- Medrash (Midras/Medras) Heshaim Religious College;
- Society of Honen Dalim, Menahem Abelim, Hebrat Yetomot and Hebrat Moelim (Moalim) (translates as 'Succouring the needy; comforting the mourners; society for assisting orphan girls; society for circumcisions');
- Society Mehil Sedaca (translates as cloak of righteousness) for dowering orphans;
- Mahasim Tobim (translates as good and gracious deeds) Loans Society;
- Board of Guardians;
- Hebra Guemiluth Hasadim Society for tending the sick and burying the dead;
- Spanish and Portuguese Jews Burial Society;
- Spanish and Portuguese Provident Burial Society;
- Mikveh Israel (Hope of Israel) Society for lavadores (washers of corpses);
- City of London Benevolent Society for assisting widows of the Jewish Faith (Hebra Yetom ve Almanah Ye'oded);
- Spanish and Portuguese Abel Society (until 1903 known as Tsedaka Tatzil Memavet (translates as 'Charity Delivers from Death') and from 1954 as the Provident Abel Society);
- The Montefiore Endowment, including material relating to Judith Lady Montefiore College, Ramsgate Synagogue and Ramsgate Jewish Burial Ground Society;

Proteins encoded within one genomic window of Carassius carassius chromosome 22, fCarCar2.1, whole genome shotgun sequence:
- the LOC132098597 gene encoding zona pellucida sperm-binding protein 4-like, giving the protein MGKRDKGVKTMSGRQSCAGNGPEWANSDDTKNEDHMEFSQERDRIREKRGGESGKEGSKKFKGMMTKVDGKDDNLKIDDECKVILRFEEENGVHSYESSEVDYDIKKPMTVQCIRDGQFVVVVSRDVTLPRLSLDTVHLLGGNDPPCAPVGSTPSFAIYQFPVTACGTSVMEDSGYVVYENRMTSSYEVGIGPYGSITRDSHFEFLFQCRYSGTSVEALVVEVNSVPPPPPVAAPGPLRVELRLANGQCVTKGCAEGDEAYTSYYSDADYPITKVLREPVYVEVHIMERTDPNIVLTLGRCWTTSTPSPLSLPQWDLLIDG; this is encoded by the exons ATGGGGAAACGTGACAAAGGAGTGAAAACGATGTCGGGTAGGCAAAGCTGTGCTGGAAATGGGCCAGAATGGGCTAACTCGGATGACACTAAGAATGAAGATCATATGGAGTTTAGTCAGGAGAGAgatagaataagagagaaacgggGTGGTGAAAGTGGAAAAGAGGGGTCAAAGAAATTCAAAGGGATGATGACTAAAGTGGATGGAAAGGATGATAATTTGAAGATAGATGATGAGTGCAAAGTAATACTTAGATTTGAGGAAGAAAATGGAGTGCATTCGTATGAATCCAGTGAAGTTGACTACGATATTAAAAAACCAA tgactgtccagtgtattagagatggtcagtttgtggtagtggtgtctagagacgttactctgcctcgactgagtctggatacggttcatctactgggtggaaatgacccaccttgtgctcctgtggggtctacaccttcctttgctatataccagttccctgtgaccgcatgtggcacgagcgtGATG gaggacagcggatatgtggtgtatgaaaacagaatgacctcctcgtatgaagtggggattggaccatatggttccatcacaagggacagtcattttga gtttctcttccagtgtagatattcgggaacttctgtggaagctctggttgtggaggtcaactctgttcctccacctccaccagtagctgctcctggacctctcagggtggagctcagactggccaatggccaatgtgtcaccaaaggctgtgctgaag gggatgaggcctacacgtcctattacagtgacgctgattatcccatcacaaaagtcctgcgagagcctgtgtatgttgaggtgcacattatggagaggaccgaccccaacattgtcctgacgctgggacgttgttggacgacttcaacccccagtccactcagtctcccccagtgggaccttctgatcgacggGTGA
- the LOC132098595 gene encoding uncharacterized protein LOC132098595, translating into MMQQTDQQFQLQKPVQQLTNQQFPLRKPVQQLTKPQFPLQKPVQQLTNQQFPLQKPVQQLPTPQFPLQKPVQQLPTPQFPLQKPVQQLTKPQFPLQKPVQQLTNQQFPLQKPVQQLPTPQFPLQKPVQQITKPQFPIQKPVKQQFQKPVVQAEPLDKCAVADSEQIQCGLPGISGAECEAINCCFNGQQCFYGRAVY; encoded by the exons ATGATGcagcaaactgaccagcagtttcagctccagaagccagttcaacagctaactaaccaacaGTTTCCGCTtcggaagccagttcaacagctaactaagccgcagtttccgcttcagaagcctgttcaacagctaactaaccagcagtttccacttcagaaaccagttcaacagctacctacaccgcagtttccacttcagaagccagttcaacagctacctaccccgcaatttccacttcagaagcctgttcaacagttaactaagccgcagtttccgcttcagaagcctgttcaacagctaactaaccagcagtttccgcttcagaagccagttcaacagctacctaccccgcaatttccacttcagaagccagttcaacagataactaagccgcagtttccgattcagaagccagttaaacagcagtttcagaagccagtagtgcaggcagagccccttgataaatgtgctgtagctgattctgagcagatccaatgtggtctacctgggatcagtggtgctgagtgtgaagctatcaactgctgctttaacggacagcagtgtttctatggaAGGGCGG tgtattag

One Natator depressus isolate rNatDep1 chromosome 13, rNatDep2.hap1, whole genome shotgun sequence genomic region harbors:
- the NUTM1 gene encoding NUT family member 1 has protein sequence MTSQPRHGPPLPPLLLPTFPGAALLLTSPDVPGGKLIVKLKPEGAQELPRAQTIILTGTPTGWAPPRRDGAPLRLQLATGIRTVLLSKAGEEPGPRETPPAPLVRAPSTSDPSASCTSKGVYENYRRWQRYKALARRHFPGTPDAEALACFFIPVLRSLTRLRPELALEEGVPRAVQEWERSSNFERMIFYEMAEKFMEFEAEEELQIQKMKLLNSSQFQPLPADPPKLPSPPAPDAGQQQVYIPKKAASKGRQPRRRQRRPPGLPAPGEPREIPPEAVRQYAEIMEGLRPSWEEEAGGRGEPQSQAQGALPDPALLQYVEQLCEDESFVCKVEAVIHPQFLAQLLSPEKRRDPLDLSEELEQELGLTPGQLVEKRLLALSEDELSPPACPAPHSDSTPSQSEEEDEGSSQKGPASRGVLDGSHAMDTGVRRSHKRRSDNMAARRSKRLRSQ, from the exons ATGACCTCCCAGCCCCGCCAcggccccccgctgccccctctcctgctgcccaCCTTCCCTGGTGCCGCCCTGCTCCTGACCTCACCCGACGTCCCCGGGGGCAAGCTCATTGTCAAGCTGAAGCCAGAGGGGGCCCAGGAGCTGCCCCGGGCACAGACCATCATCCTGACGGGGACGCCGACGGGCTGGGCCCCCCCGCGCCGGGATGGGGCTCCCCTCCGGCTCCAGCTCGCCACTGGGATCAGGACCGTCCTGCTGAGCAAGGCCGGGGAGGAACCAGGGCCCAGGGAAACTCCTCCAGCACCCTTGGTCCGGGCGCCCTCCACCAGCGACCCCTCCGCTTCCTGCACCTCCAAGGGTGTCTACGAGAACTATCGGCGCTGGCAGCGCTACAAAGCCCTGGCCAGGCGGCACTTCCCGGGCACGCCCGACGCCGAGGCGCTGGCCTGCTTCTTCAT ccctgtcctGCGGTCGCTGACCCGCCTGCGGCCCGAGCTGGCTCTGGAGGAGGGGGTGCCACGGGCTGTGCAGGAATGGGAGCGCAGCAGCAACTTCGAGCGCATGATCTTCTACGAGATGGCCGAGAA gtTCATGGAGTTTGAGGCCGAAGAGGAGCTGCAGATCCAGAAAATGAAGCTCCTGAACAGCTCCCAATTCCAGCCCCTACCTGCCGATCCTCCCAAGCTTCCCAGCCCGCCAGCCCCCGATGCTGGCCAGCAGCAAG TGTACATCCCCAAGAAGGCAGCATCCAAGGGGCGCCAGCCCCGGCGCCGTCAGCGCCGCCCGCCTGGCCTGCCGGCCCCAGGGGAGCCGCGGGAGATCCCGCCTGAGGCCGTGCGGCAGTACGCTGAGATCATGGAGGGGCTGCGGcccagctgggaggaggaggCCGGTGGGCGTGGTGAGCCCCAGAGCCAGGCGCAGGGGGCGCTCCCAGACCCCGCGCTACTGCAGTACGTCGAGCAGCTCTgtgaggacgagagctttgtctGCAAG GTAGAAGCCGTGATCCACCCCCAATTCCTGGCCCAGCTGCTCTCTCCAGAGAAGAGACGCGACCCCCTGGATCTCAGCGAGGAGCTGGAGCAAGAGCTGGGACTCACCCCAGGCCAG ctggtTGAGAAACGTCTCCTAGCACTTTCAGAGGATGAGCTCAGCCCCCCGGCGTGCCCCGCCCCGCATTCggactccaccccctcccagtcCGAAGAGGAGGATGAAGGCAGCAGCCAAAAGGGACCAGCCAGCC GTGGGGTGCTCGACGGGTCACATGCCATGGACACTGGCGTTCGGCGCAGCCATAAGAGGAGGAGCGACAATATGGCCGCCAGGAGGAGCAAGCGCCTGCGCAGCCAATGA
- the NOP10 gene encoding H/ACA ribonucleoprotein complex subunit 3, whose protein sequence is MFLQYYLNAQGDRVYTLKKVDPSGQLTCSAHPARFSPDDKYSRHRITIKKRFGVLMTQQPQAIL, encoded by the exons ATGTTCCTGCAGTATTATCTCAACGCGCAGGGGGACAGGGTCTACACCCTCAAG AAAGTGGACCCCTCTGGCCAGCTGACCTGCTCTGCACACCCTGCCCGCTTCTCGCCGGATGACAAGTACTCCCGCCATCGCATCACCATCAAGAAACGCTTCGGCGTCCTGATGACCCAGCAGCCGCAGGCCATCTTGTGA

- Sephardi Charities Aid Society;
- Sephardic Congregational Association;
- Spanish and Portuguese Lodge no 36, Order Achei Ameth, a Jewish Friendly Society;
- London Zionist League;
- Sephardi Literary Society;
- Loan Society/Ernest Brandon Charitable Endowment;
- Gift of Moses Lara Trust;
- Holy Land Relief Fund;
- Santa Irmandade de Orah Haim;
- Associated Sephardi Congregations; and
- Congregation Shearith Israel, New York.

Again, please note that records relating to the Congregation's charities may be included in the main series of Congregational records.

Personal and family records deposited with the Synagogue, including correspondence and diaries, sermons and treaties and essays and poetry of the Meldola and de Sola family.